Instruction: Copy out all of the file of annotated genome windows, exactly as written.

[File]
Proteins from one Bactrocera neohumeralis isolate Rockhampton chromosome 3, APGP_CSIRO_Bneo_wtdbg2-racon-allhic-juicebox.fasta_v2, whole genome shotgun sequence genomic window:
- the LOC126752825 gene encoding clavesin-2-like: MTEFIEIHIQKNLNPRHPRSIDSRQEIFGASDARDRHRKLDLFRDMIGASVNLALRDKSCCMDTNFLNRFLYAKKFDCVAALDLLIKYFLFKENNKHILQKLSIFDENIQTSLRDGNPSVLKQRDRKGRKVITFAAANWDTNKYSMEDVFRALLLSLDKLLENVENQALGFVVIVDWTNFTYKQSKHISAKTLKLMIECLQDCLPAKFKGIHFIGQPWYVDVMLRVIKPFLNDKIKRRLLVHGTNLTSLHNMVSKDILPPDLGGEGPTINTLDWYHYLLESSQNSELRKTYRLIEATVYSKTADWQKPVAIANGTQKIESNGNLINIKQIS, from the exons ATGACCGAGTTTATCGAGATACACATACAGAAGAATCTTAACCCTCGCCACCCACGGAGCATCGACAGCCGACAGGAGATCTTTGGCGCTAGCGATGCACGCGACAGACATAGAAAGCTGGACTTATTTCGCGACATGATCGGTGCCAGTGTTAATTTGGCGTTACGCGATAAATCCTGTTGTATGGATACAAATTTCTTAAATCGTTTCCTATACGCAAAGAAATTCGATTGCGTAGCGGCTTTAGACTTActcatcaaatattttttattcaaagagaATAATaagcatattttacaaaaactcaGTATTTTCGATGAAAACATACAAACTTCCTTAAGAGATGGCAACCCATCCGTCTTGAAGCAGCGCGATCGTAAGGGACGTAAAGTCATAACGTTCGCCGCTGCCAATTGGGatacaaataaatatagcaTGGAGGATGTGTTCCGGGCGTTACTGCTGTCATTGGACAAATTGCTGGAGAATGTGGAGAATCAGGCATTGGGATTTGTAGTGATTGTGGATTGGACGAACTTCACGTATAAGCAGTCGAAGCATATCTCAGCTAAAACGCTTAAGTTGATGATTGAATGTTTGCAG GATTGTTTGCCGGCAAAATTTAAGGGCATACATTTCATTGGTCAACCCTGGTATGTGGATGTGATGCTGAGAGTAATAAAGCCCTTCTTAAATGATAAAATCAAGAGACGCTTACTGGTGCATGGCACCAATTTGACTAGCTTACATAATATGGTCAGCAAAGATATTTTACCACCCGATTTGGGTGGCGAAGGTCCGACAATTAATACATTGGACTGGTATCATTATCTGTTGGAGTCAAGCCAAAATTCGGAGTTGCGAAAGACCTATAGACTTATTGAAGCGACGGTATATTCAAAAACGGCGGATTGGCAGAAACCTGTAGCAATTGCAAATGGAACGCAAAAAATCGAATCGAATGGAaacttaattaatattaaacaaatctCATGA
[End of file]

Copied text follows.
Proteins from one Bactrocera neohumeralis isolate Rockhampton chromosome 3, APGP_CSIRO_Bneo_wtdbg2-racon-allhic-juicebox.fasta_v2, whole genome shotgun sequence genomic window:
- the LOC126752825 gene encoding clavesin-2-like: MTEFIEIHIQKNLNPRHPRSIDSRQEIFGASDARDRHRKLDLFRDMIGASVNLALRDKSCCMDTNFLNRFLYAKKFDCVAALDLLIKYFLFKENNKHILQKLSIFDENIQTSLRDGNPSVLKQRDRKGRKVITFAAANWDTNKYSMEDVFRALLLSLDKLLENVENQALGFVVIVDWTNFTYKQSKHISAKTLKLMIECLQDCLPAKFKGIHFIGQPWYVDVMLRVIKPFLNDKIKRRLLVHGTNLTSLHNMVSKDILPPDLGGEGPTINTLDWYHYLLESSQNSELRKTYRLIEATVYSKTADWQKPVAIANGTQKIESNGNLINIKQIS, from the exons ATGACCGAGTTTATCGAGATACACATACAGAAGAATCTTAACCCTCGCCACCCACGGAGCATCGACAGCCGACAGGAGATCTTTGGCGCTAGCGATGCACGCGACAGACATAGAAAGCTGGACTTATTTCGCGACATGATCGGTGCCAGTGTTAATTTGGCGTTACGCGATAAATCCTGTTGTATGGATACAAATTTCTTAAATCGTTTCCTATACGCAAAGAAATTCGATTGCGTAGCGGCTTTAGACTTActcatcaaatattttttattcaaagagaATAATaagcatattttacaaaaactcaGTATTTTCGATGAAAACATACAAACTTCCTTAAGAGATGGCAACCCATCCGTCTTGAAGCAGCGCGATCGTAAGGGACGTAAAGTCATAACGTTCGCCGCTGCCAATTGGGatacaaataaatatagcaTGGAGGATGTGTTCCGGGCGTTACTGCTGTCATTGGACAAATTGCTGGAGAATGTGGAGAATCAGGCATTGGGATTTGTAGTGATTGTGGATTGGACGAACTTCACGTATAAGCAGTCGAAGCATATCTCAGCTAAAACGCTTAAGTTGATGATTGAATGTTTGCAG GATTGTTTGCCGGCAAAATTTAAGGGCATACATTTCATTGGTCAACCCTGGTATGTGGATGTGATGCTGAGAGTAATAAAGCCCTTCTTAAATGATAAAATCAAGAGACGCTTACTGGTGCATGGCACCAATTTGACTAGCTTACATAATATGGTCAGCAAAGATATTTTACCACCCGATTTGGGTGGCGAAGGTCCGACAATTAATACATTGGACTGGTATCATTATCTGTTGGAGTCAAGCCAAAATTCGGAGTTGCGAAAGACCTATAGACTTATTGAAGCGACGGTATATTCAAAAACGGCGGATTGGCAGAAACCTGTAGCAATTGCAAATGGAACGCAAAAAATCGAATCGAATGGAaacttaattaatattaaacaaatctCATGA